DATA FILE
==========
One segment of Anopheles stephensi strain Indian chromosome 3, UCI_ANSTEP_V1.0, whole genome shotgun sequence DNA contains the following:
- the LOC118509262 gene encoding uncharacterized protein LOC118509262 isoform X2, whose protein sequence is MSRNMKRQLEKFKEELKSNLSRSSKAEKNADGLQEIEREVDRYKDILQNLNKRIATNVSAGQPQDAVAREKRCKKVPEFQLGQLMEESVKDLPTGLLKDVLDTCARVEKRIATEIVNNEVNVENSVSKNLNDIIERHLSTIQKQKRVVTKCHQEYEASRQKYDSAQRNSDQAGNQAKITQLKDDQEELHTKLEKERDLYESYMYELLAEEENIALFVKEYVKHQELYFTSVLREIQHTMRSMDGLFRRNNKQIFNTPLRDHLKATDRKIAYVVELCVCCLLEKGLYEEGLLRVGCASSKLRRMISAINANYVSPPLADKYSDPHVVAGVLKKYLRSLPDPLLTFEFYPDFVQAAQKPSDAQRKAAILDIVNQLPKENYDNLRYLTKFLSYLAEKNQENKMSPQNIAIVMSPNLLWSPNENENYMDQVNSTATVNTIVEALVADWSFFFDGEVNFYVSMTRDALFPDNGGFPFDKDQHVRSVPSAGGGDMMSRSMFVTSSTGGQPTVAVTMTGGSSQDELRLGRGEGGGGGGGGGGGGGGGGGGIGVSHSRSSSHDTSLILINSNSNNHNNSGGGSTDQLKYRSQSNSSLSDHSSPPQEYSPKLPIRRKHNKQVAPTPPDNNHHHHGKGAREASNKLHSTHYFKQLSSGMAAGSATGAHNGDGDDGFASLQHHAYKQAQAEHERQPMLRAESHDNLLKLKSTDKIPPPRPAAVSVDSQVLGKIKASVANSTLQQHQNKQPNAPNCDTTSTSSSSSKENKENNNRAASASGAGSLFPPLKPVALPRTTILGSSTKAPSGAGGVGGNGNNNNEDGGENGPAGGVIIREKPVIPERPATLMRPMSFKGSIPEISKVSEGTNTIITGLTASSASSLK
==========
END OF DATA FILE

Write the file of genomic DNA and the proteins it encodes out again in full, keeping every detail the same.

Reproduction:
One segment of Anopheles stephensi strain Indian chromosome 3, UCI_ANSTEP_V1.0, whole genome shotgun sequence DNA contains the following:
- the LOC118509262 gene encoding uncharacterized protein LOC118509262 isoform X2, whose protein sequence is MSRNMKRQLEKFKEELKSNLSRSSKAEKNADGLQEIEREVDRYKDILQNLNKRIATNVSAGQPQDAVAREKRCKKVPEFQLGQLMEESVKDLPTGLLKDVLDTCARVEKRIATEIVNNEVNVENSVSKNLNDIIERHLSTIQKQKRVVTKCHQEYEASRQKYDSAQRNSDQAGNQAKITQLKDDQEELHTKLEKERDLYESYMYELLAEEENIALFVKEYVKHQELYFTSVLREIQHTMRSMDGLFRRNNKQIFNTPLRDHLKATDRKIAYVVELCVCCLLEKGLYEEGLLRVGCASSKLRRMISAINANYVSPPLADKYSDPHVVAGVLKKYLRSLPDPLLTFEFYPDFVQAAQKPSDAQRKAAILDIVNQLPKENYDNLRYLTKFLSYLAEKNQENKMSPQNIAIVMSPNLLWSPNENENYMDQVNSTATVNTIVEALVADWSFFFDGEVNFYVSMTRDALFPDNGGFPFDKDQHVRSVPSAGGGDMMSRSMFVTSSTGGQPTVAVTMTGGSSQDELRLGRGEGGGGGGGGGGGGGGGGGGIGVSHSRSSSHDTSLILINSNSNNHNNSGGGSTDQLKYRSQSNSSLSDHSSPPQEYSPKLPIRRKHNKQVAPTPPDNNHHHHGKGAREASNKLHSTHYFKQLSSGMAAGSATGAHNGDGDDGFASLQHHAYKQAQAEHERQPMLRAESHDNLLKLKSTDKIPPPRPAAVSVDSQVLGKIKASVANSTLQQHQNKQPNAPNCDTTSTSSSSSKENKENNNRAASASGAGSLFPPLKPVALPRTTILGSSTKAPSGAGGVGGNGNNNNEDGGENGPAGGVIIREKPVIPERPATLMRPMSFKGSIPEISKVSEGTNTIITGLTASSASSLK